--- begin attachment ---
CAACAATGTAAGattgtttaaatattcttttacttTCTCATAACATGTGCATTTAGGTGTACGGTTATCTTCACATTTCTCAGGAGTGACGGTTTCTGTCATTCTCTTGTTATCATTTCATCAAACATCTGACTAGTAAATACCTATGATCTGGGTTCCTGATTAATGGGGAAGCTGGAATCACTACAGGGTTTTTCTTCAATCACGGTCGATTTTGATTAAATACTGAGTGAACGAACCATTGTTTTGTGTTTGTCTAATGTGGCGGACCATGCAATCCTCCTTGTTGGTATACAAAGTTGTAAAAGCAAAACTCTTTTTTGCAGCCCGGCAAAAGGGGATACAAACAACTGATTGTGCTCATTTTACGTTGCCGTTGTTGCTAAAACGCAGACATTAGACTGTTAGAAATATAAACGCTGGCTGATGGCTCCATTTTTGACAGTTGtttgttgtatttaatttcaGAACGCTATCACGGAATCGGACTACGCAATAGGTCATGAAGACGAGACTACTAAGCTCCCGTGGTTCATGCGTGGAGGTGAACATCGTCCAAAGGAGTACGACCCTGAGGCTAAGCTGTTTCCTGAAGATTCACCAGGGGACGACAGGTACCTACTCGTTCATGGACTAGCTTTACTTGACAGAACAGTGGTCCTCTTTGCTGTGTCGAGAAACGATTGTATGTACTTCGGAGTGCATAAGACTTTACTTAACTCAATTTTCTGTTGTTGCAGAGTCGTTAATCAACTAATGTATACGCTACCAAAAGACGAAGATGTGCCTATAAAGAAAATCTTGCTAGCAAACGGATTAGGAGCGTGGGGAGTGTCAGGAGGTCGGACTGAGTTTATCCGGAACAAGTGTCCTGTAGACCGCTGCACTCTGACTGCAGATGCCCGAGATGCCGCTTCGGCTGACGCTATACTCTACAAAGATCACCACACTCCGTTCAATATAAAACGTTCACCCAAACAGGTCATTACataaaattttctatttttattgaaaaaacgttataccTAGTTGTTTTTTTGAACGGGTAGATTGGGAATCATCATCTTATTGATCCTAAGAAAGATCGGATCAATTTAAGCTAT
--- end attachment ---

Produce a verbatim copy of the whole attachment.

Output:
CAACAATGTAAGattgtttaaatattcttttacttTCTCATAACATGTGCATTTAGGTGTACGGTTATCTTCACATTTCTCAGGAGTGACGGTTTCTGTCATTCTCTTGTTATCATTTCATCAAACATCTGACTAGTAAATACCTATGATCTGGGTTCCTGATTAATGGGGAAGCTGGAATCACTACAGGGTTTTTCTTCAATCACGGTCGATTTTGATTAAATACTGAGTGAACGAACCATTGTTTTGTGTTTGTCTAATGTGGCGGACCATGCAATCCTCCTTGTTGGTATACAAAGTTGTAAAAGCAAAACTCTTTTTTGCAGCCCGGCAAAAGGGGATACAAACAACTGATTGTGCTCATTTTACGTTGCCGTTGTTGCTAAAACGCAGACATTAGACTGTTAGAAATATAAACGCTGGCTGATGGCTCCATTTTTGACAGTTGtttgttgtatttaatttcaGAACGCTATCACGGAATCGGACTACGCAATAGGTCATGAAGACGAGACTACTAAGCTCCCGTGGTTCATGCGTGGAGGTGAACATCGTCCAAAGGAGTACGACCCTGAGGCTAAGCTGTTTCCTGAAGATTCACCAGGGGACGACAGGTACCTACTCGTTCATGGACTAGCTTTACTTGACAGAACAGTGGTCCTCTTTGCTGTGTCGAGAAACGATTGTATGTACTTCGGAGTGCATAAGACTTTACTTAACTCAATTTTCTGTTGTTGCAGAGTCGTTAATCAACTAATGTATACGCTACCAAAAGACGAAGATGTGCCTATAAAGAAAATCTTGCTAGCAAACGGATTAGGAGCGTGGGGAGTGTCAGGAGGTCGGACTGAGTTTATCCGGAACAAGTGTCCTGTAGACCGCTGCACTCTGACTGCAGATGCCCGAGATGCCGCTTCGGCTGACGCTATACTCTACAAAGATCACCACACTCCGTTCAATATAAAACGTTCACCCAAACAGGTCATTACataaaattttctatttttattgaaaaaacgttataccTAGTTGTTTTTTTGAACGGGTAGATTGGGAATCATCATCTTATTGATCCTAAGAAAGATCGGATCAATTTAAGCTAT